Music is sometimes defined next to Comedy as the perfect medicine. How do you feel your music now differs to the music you made in the past?
Hahahhaha I think it contains even more comedy now than it did before cancer. I laugh at myself even more. I do a 2-in-1 you see; comedy in music! I think also since we opened our own studio, Eryck Wyseman and I, since I have my own team I really do everything the way I want. I dare 100% now. For years I was far too bashful. No more time for that.
“Back in Vogue” is one of your favourite songs in the album because it is both anti-Tinder and anti-Grinder. What are your thoughts on dating platforms such as the aforementioned and do you think there will come a time where things return to the old times?
Well I am on those apps but I do find them dehumanizing. We are treating each other like catalog items. I don’t think things EVER return 100% to the way they were but I am convinced that nothing replaces physical contact and it’s in our nature to want to seduce; this involves glances, scent, body language. Inevitably we will get bored with Tinder and Grindr. And frankly I can’t wait!
Any proceeds from “Back in Vogue” will go out to charities. This is remarkable. How important is it to raise awareness and give back?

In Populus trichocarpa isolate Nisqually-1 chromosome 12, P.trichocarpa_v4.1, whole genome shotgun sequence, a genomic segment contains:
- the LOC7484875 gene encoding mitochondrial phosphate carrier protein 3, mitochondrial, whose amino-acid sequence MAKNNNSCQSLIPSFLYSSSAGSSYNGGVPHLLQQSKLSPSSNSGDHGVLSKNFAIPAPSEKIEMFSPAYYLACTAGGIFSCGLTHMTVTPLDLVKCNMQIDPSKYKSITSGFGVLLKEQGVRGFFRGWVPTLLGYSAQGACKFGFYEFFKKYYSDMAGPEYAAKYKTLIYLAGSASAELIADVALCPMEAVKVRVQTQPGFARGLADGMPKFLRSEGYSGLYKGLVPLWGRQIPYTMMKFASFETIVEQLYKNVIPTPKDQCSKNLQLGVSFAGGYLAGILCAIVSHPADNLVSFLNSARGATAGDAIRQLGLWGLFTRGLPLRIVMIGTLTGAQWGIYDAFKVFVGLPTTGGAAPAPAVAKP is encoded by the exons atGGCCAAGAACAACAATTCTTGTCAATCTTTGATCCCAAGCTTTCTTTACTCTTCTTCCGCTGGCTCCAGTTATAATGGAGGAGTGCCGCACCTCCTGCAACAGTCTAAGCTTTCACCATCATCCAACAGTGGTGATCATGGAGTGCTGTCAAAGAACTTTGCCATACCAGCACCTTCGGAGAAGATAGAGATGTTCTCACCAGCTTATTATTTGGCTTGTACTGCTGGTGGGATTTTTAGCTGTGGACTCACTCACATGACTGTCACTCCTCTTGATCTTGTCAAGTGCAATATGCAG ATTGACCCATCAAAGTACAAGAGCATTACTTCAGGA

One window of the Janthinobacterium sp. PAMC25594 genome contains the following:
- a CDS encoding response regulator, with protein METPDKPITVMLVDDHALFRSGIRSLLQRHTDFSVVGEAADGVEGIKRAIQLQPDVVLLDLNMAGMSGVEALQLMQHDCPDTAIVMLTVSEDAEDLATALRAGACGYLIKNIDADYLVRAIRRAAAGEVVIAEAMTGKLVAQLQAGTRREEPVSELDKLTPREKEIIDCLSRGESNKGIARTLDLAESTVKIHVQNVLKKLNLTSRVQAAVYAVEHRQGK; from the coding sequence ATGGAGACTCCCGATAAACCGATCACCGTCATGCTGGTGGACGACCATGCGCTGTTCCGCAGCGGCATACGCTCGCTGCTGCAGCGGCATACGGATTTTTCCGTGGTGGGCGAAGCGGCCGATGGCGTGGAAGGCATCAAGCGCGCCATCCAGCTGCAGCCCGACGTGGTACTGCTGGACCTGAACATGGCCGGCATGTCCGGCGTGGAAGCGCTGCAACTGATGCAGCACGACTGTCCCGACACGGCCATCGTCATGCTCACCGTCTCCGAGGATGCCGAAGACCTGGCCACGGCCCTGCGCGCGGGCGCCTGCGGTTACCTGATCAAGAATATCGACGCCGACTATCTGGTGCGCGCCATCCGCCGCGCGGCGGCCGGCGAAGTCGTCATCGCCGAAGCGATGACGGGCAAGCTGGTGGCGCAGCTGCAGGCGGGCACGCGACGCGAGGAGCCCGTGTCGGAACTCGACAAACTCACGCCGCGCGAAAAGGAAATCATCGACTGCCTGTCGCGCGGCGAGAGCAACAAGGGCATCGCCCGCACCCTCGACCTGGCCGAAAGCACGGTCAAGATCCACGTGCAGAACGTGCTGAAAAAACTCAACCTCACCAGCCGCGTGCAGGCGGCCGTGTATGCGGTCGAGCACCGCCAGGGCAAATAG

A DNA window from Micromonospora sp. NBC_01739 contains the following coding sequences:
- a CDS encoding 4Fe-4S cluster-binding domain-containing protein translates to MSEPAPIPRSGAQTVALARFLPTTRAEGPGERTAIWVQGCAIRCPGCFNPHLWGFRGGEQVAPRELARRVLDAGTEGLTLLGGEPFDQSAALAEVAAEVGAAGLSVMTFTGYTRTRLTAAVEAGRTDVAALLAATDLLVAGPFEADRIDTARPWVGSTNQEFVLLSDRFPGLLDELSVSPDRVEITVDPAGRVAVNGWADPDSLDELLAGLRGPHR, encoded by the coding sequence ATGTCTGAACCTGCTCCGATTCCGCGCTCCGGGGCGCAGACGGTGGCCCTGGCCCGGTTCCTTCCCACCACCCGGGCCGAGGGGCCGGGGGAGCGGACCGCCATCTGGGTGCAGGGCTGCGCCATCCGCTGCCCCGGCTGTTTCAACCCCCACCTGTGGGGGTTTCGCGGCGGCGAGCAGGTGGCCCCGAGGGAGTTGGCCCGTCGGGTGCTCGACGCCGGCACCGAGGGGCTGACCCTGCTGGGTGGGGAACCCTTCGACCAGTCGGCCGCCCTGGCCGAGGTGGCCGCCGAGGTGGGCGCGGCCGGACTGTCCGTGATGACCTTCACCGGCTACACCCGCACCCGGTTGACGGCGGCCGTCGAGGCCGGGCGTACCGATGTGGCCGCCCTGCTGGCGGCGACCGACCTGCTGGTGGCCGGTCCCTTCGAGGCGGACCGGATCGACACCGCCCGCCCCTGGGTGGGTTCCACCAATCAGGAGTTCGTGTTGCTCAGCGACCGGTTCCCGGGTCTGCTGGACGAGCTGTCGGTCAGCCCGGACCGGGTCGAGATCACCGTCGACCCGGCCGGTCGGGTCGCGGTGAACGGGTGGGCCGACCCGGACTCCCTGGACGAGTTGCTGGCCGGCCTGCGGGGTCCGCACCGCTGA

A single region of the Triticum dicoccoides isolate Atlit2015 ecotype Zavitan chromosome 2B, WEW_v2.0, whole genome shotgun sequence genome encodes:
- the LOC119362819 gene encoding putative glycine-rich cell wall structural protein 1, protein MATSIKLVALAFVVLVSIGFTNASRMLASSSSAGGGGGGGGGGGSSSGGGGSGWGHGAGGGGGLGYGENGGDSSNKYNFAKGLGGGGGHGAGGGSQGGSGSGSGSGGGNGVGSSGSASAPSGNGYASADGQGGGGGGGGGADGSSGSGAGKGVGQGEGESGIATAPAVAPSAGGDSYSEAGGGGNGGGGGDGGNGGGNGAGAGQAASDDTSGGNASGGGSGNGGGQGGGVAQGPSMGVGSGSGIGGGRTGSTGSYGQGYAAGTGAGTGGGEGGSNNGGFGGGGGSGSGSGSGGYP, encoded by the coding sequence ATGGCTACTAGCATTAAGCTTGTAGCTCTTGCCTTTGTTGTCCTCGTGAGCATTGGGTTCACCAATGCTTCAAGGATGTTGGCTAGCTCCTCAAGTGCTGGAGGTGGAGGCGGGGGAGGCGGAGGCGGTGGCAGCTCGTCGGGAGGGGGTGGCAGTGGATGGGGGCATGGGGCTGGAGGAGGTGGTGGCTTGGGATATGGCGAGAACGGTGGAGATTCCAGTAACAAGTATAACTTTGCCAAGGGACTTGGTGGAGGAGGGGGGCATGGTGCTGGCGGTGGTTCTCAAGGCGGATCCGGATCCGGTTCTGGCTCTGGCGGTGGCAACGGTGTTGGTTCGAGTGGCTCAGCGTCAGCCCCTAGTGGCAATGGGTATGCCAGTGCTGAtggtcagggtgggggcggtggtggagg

I decided to give my proceeds to Movember for obvious reasons. I wish I were wealthy enough to get involved in many causes! I always said that if I ever became filthy rich I’d still lead a relatively simple life. So I promise– should it ever happen; you’ll never see me living in a mansion with 12 cars in the driveway. That’s passé in my mind. It’s indecently wasteful.
Now, tell us a little bit about your EP. Apart from Back in Vogue. What are the other tracks which stand out and why?
The title track ”Love Elastic” is playing a lot in the US now — NYC, Miami, Chicago, Philly- I quite love it (real trumpets, horns)… I like ”I Am” because it was just me writing a list of traits– shortcomings included. I had a lot of fun coming up with it. I’d say ”Fuck The Disco” is important– a song about our planet’s despicable state and how we keep trying not to address this; ”Plastic planet and the world is as dirty as we made it but our faces are so nicely injected we should dance”…
How long did it take you to record it and what is one of the most memorable moments in the recording process?
We took about 10 sessions to record everything we needed. I go in really ready and I’m usually rather fast. I spend hours working on my own so that my moment in the studio is as effective as possible.
Magical moment; when one of my Vanettes (Alisson– I call her Bobby onstage LOL) came in to do back vocals on ”I Believe” and ”Go Where You Must Go”. I was so happy that afternoon with Eryck and her, we were in this fantastic warm bubble of cotton candy pop music!